Is a doorway a frame around empty space? Or is it the space that is surrounded by a frame? When selecting a PMIS platform, the same question should be asked. Is a PMIS a series of solutions within an empty white space? Or is the PMIS the empty white space populated throughout with a series of solutions?
For those of you not familiar with the PMIS term, it’s a standard industry name for a Project Management Information System – or any system within your organization that is used to track project data. The PMIS could be a filing cabinet. It could be a series of notebooks kept by engineers. It could be an incredibly complex series of IT tools integrated through a data warehouse and a service bus.
Regardless of the technology underpinning it, the PMIS needs to serve specific functions, whether that is project tracking, portfolio analysis, resource management, risk management, or any one of the other key knowledge areas or processes defined in the PMI literature.
The particular form of a PMIS that’s supported by IT tools is part of our stock and trade. As we see it, this PMIS evolves in different forms.
In some companies, there is no formalized PMIS. In these organizations, there’s typically not a lot of formal project management processes, and most things are tracked in Excel – perhaps with some financial management in a specific tool such as Oracle or PeopleSoft.
In other organizations, there are a wide range of point solutions. This is often associated with (but not exclusively with) large organizations where the project management function has been broken out in to a wide variety of distinct offices. In these organization, there may be an enterprise architecture office, a risk management office, an office that deals with projects just being developed, an office that deals with projects that are more advanced, a reporting office…you get the picture.
The Microsoft platform has a different value proposition in each of those scenarios. Note here that when I talk about the “Microsoft Platform.” I’m not simply talking about Microsoft Project Server – but rather the full panoply of Microsoft solutions: SharePoint, Project Server, Yammer, Power BI, SQL, etc.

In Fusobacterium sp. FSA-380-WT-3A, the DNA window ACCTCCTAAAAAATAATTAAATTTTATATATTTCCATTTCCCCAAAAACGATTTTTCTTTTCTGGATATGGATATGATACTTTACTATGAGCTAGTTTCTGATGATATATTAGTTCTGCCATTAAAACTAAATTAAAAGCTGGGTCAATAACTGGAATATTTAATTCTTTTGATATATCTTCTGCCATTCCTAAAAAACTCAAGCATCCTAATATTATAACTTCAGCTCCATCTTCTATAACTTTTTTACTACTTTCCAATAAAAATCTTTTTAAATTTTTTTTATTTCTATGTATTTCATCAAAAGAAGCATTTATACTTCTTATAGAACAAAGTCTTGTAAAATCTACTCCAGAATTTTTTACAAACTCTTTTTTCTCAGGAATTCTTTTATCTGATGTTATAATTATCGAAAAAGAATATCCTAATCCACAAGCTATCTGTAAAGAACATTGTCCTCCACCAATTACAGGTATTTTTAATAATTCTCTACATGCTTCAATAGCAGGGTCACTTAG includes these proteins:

For the first kind of organization, the one where there’re not a lot of formal tools in place, the Microsoft platform provides an excellent foundation to build upon. Build your collaboration and document management workflows in SharePoint. Build project scheduling practices and resource management in Project Server. Enhance knowledge capture through Yammer. Report on all of this in the Microsoft BI suite.
The challenge here is that Microsoft in presenting itself as a platform becomes a victim of trying to be all things to all people. Microsoft is great for basic scheduling – but if you are attempting to model critical chain scheduling, you’ll need an add in. If you’re attempting to do Earned Schedule analysis, you’ll need an add-in. If you’re looking to manage large industry-specific design documents, you could do it in SharePoint, but you’ll likely be looking at another solution that’s more tailored to the specific needs of the industry.
For the second type of organization, the kind that already has a lot of solutions already in place, we find value in evaluating them and bringing them into the SharePoint fold. Retire the ones that are superfluous. Integrate the ones that aren’t. At the end of the day, the Microsoft platform provides a single integrated user interface from which to navigate to those tools – and a data structure to enable integrated reporting.
At the end of the day, selecting a PMIS platform is less about point solutions and more about filling the white space within the organization’s project delivery organization.